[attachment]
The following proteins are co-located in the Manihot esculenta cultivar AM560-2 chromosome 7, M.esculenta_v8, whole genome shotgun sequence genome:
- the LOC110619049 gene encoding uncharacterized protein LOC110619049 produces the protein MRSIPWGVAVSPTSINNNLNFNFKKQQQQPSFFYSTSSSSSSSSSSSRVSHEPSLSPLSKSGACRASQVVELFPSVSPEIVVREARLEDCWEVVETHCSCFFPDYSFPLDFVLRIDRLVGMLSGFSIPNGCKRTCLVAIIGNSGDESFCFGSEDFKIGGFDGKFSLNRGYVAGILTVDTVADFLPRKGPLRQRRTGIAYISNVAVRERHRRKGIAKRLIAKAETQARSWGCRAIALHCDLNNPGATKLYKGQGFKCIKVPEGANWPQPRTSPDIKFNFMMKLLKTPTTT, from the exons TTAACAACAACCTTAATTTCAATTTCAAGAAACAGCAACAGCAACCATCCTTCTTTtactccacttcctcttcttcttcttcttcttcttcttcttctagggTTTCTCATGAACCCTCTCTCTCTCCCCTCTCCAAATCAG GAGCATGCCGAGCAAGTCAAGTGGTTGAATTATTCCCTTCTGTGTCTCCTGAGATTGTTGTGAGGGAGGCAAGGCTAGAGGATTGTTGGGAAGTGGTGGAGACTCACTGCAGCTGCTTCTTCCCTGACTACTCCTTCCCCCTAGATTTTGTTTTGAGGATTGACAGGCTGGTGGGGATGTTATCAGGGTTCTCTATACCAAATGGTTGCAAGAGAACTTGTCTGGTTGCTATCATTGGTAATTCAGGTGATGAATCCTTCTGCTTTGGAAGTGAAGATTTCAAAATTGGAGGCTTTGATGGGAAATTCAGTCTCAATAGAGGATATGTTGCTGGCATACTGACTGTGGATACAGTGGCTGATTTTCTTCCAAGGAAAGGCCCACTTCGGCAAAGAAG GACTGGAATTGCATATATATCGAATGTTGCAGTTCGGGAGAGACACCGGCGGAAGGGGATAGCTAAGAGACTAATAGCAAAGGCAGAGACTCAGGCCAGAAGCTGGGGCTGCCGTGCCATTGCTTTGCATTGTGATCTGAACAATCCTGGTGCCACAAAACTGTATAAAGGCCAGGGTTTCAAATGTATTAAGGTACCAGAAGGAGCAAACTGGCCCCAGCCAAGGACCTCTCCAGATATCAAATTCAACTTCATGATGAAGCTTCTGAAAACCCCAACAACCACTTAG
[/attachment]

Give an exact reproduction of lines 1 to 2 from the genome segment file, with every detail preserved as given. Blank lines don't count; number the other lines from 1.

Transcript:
The following proteins are co-located in the Manihot esculenta cultivar AM560-2 chromosome 7, M.esculenta_v8, whole genome shotgun sequence genome:
- the LOC110619049 gene encoding uncharacterized protein LOC110619049 produces the protein MRSIPWGVAVSPTSINNNLNFNFKKQQQQPSFFYSTSSSSSSSSSSSRVSHEPSLSPLSKSGACRASQVVELFPSVSPEIVVREARLEDCWEVVETHCSCFFPDYSFPLDFVLRIDRLVGMLSGFSIPNGCKRTCLVAIIGNSGDESFCFGSEDFKIGGFDGKFSLNRGYVAGILTVDTVADFLPRKGPLRQRRTGIAYISNVAVRERHRRKGIAKRLIAKAETQARSWGCRAIALHCDLNNPGATKLYKGQGFKCIKVPEGANWPQPRTSPDIKFNFMMKLLKTPTTT, from the exons TTAACAACAACCTTAATTTCAATTTCAAGAAACAGCAACAGCAACCATCCTTCTTTtactccacttcctcttcttcttcttcttcttcttcttcttctagggTTTCTCATGAACCCTCTCTCTCTCCCCTCTCCAAATCAG GAGCATGCCGAGCAAGTCAAGTGGTTGAATTATTCCCTTCTGTGTCTCCTGAGATTGTTGTGAGGGAGGCAAGGCTAGAGGATTGTTGGGAAGTGGTGGAGACTCACTGCAGCTGCTTCTTCCCTGACTACTCCTTCCCCCTAGATTTTGTTTTGAGGATTGACAGGCTGGTGGGGATGTTATCAGGGTTCTCTATACCAAATGGTTGCAAGAGAACTTGTCTGGTTGCTATCATTGGTAATTCAGGTGATGAATCCTTCTGCTTTGGAAGTGAAGATTTCAAAATTGGAGGCTTTGATGGGAAATTCAGTCTCAATAGAGGATATGTTGCTGGCATACTGACTGTGGATACAGTGGCTGATTTTCTTCCAAGGAAAGGCCCACTTCGGCAAAGAAG GACTGGAATTGCATATATATCGAATGTTGCAGTTCGGGAGAGACACCGGCGGAAGGGGATAGCTAAGAGACTAATAGCAAAGGCAGAGACTCAGGCCAGAAGCTGGGGCTGCCGTGCCATTGCTTTGCATTGTGATCTGAACAATCCTGGTGCCACAAAACTGTATAAAGGCCAGGGTTTCAAATGTATTAAGGTACCAGAAGGAGCAAACTGGCCCCAGCCAAGGACCTCTCCAGATATCAAATTCAACTTCATGATGAAGCTTCTGAAAACCCCAACAACCACTTAG